Recruiting boy soldiers young allows the army to more easily socialise them into military ways. Lawrence Napper added that the Blyth advert runs on television quite frequently, but mentioned how an older popular film Carry On Sergeant (1958) represented army life as “crap”. Final points included Ene Selart on an army campaign in Estonia to recruit girls via an appeal to fashion and Maartens on controversy surrounding Royal Navy’s Made in Carlisle (2016), who dubbed the sailor’s Cumbrian accent into Geordie.
As mid-morning approached, instead of Alan Partridge’s dulcet radio tones, came the ‘British Television and Identity’ panel. First up was Stuart Frazer (Northumbria) who spoke about ‘The ‘North-South’ divide’ and Catherine Cookson’s The Fifteen Streets, particularly analysing Tyne Tees Television’s adaptation (1989). Frazer noted Cookson was raised in the ‘fifteen streets’ in East Jarrow where her grim experiences inflected her 103 novels (1952-98). He argued there was a correlation between ITV’s Cookson cycle’s high ratings and tourist visits to South Tyneside (from 1985, ‘Catherine Cookson Country’). He displayed current ‘working-class’ associations via a Google Images search: oddly, ex-stockbroker and MEP Nigel Farage came up following Loachian social realism and Little Britain caricatures.
Next, Frazer noted common tropes in The Fifteen Streets: southerner moving north, culture shock, northerners grasping that success necessitates moving south. In addition, he noted ‘inauthentic’ Geordie accents by the likes of Sean Bean and Billie Whitelaw as an RP speaking southerner amid a cultureless north-east. This brought on thoughts of ideas like ‘social mobility’ and ‘meritocracy’, which posit ‘northern’ and ‘working-class’ as identities to be escaped. He argued The Fifteen Streets 90% confirms cruel stereotypes about the north east and its broad stereotyping undermines the community it purports to represent.
Second up was Derek Johnston (Queen’s, Belfast) who spoke about ‘Tradition, nation and the power of the schedule’. He quoted Ellis (2000) on scheduling being where power lies; then Billig (1995) and Scannell (1986) on how broadcasting is central in forming ‘banal nationalism’ or national identity. He showed a 1925 Radio Times in which Hallowe’en was associated with rural, remote Scotland and portrayed as widely disbelieved now: conveyed by the predominant past tense.
Johnston reference a 2017 YouGov poll which showed 28% of Scots thought Hallowe’en was a British tradition, compared with only 12% in the ‘rest of south’. Then, he discussed Radio Times’ Christmas ghost stories which circulated ‘dominant middle-class English’ values, while the RT elided and marginalised regional content. Lastly, adding to his earlier bemusement over the BBC’s screening of the City of London-centric Lord Mayor’s Show across all-regions, he mentioned how the recent BBC1 broadcast of The Twelfth Live (12/07/2019), an Orange Order-featuring Ulster Protestant celebration, is classified on the iPlayer website as ‘entertainment’: denying the cultural and political issues at stake, and the history of sectarianism.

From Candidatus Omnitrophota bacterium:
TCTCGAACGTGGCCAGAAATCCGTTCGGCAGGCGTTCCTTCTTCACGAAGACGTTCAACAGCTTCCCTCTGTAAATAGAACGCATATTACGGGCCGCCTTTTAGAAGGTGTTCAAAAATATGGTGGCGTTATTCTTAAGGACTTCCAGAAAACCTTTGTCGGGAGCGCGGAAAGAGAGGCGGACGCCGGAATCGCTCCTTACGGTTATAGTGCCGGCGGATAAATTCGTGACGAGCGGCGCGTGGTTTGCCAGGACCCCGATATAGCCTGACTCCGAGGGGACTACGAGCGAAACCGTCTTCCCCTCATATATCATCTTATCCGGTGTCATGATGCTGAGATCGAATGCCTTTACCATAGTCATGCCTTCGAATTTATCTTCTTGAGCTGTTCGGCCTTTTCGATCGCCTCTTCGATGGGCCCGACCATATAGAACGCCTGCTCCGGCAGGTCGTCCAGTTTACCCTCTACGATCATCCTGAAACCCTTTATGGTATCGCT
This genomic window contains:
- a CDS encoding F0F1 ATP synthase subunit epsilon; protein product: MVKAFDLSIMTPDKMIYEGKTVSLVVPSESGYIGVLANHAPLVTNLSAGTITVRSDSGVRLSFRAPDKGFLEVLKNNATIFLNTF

Tom May (Northumbria) – your Conference reporter – spoke about ‘Power, region and class in Play For Today (BBC1, 1970-1984)’. I introduced this neglected, yet formerly prestigious, strand of topical dramas, shown in a prime-time BBC1 slot after the 9 o’clock news for nearly half the year and contextualised it within a BBC that Tom Burns called a ‘social-industrial complex’. I argued that some PFTs were made by avowedly left-wing radicals working within the BBC where wider output was mainly pro-status quo – e.g. the Queen’s Jubilee or police dramas. BBC Chairman Michael Swann regarded political PFTs as justifiable on ‘realist’ grounds, and saw them as balanced out by the BBC’s overall output. However, John Hill has highlighted the committed left-wing dramas were a small fraction of even total drama output.
I discussed three never-repeated PFTs I had watched at the North East Film Archive via the BFI: Dominic Behan’s ‘Carson Country’ (1972) and Stephen Fagan’s ‘The Network’ (1979) and ‘Under the Hammer’ (1984). I noted the relevance today of the issues and themes these plays addressed: the roots of sectarian Troubles in Northern Ireland and the mistrust of professional elites, such as patriarchal doctors at an adoption agency and cut-glass accented curators at a London art gallery. I analysed specific instances of religious, gender and class conflict.
In the Q&A, Frazer spoke about the dilapidated state of the South Tyneside museum and was pessimistic about any possible resurgence. Petley noted the paradigmatic grimness of northern representation is balanced by cosier depictions such as the BBC sitcom Last of the Summer Wine. This led to talk of geographical locales being given an ascribed literary identity – e.g. Hardy’s Wessex – and how book sales can be boosted by the frequency and popularity of film and television adaptations. ‘Dark Tourism’ was debated: e.g. how, problematically, Whitechapel has been claimed by Ripperologists, to which Hallie Rubenhold has offered an overdue corrective with the recent The Five: The Untold Lives of the Women Killed by Jack the Ripper. I mentioned reports of many going on holiday to Chernobyl reflecting a cultural predilection for the bleak. Jonathan Bignell usefully recommended that I use the BBC Audience Research Reports about PFT and examine whether region, nation or class are mentioned.